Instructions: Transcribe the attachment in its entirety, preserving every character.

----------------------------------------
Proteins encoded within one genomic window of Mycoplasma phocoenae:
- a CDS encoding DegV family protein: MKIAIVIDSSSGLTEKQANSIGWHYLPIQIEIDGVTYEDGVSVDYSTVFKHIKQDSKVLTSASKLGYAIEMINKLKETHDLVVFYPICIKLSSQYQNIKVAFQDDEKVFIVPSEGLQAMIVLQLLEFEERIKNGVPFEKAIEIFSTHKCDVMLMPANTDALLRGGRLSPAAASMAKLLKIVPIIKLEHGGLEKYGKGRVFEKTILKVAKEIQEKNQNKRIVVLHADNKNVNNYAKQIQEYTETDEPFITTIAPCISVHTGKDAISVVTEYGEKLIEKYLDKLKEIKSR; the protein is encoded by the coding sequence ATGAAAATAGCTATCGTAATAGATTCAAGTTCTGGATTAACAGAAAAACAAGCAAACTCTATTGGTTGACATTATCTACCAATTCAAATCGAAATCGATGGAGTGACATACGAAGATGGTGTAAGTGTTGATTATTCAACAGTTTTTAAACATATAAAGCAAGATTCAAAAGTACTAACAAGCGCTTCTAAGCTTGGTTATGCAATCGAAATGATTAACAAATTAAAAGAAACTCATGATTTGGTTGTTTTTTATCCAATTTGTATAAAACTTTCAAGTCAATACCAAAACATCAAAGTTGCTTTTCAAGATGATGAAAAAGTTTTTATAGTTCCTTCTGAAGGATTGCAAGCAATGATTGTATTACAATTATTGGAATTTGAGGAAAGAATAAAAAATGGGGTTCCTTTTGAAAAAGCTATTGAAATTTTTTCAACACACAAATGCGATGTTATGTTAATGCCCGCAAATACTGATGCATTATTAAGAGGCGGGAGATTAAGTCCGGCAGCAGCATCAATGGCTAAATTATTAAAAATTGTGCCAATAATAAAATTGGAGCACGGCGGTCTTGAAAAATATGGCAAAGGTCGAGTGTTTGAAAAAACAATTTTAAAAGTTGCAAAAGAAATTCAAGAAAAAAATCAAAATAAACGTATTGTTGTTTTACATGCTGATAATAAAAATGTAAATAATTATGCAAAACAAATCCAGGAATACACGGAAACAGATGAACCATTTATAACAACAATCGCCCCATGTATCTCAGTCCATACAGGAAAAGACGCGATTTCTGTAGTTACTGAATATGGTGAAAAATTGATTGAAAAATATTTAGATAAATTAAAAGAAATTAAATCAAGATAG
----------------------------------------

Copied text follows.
Proteins encoded within one genomic window of Mycoplasma phocoenae:
- a CDS encoding DegV family protein: MKIAIVIDSSSGLTEKQANSIGWHYLPIQIEIDGVTYEDGVSVDYSTVFKHIKQDSKVLTSASKLGYAIEMINKLKETHDLVVFYPICIKLSSQYQNIKVAFQDDEKVFIVPSEGLQAMIVLQLLEFEERIKNGVPFEKAIEIFSTHKCDVMLMPANTDALLRGGRLSPAAASMAKLLKIVPIIKLEHGGLEKYGKGRVFEKTILKVAKEIQEKNQNKRIVVLHADNKNVNNYAKQIQEYTETDEPFITTIAPCISVHTGKDAISVVTEYGEKLIEKYLDKLKEIKSR; the protein is encoded by the coding sequence ATGAAAATAGCTATCGTAATAGATTCAAGTTCTGGATTAACAGAAAAACAAGCAAACTCTATTGGTTGACATTATCTACCAATTCAAATCGAAATCGATGGAGTGACATACGAAGATGGTGTAAGTGTTGATTATTCAACAGTTTTTAAACATATAAAGCAAGATTCAAAAGTACTAACAAGCGCTTCTAAGCTTGGTTATGCAATCGAAATGATTAACAAATTAAAAGAAACTCATGATTTGGTTGTTTTTTATCCAATTTGTATAAAACTTTCAAGTCAATACCAAAACATCAAAGTTGCTTTTCAAGATGATGAAAAAGTTTTTATAGTTCCTTCTGAAGGATTGCAAGCAATGATTGTATTACAATTATTGGAATTTGAGGAAAGAATAAAAAATGGGGTTCCTTTTGAAAAAGCTATTGAAATTTTTTCAACACACAAATGCGATGTTATGTTAATGCCCGCAAATACTGATGCATTATTAAGAGGCGGGAGATTAAGTCCGGCAGCAGCATCAATGGCTAAATTATTAAAAATTGTGCCAATAATAAAATTGGAGCACGGCGGTCTTGAAAAATATGGCAAAGGTCGAGTGTTTGAAAAAACAATTTTAAAAGTTGCAAAAGAAATTCAAGAAAAAAATCAAAATAAACGTATTGTTGTTTTACATGCTGATAATAAAAATGTAAATAATTATGCAAAACAAATCCAGGAATACACGGAAACAGATGAACCATTTATAACAACAATCGCCCCATGTATCTCAGTCCATACAGGAAAAGACGCGATTTCTGTAGTTACTGAATATGGTGAAAAATTGATTGAAAAATATTTAGATAAATTAAAAGAAATTAAATCAAGATAG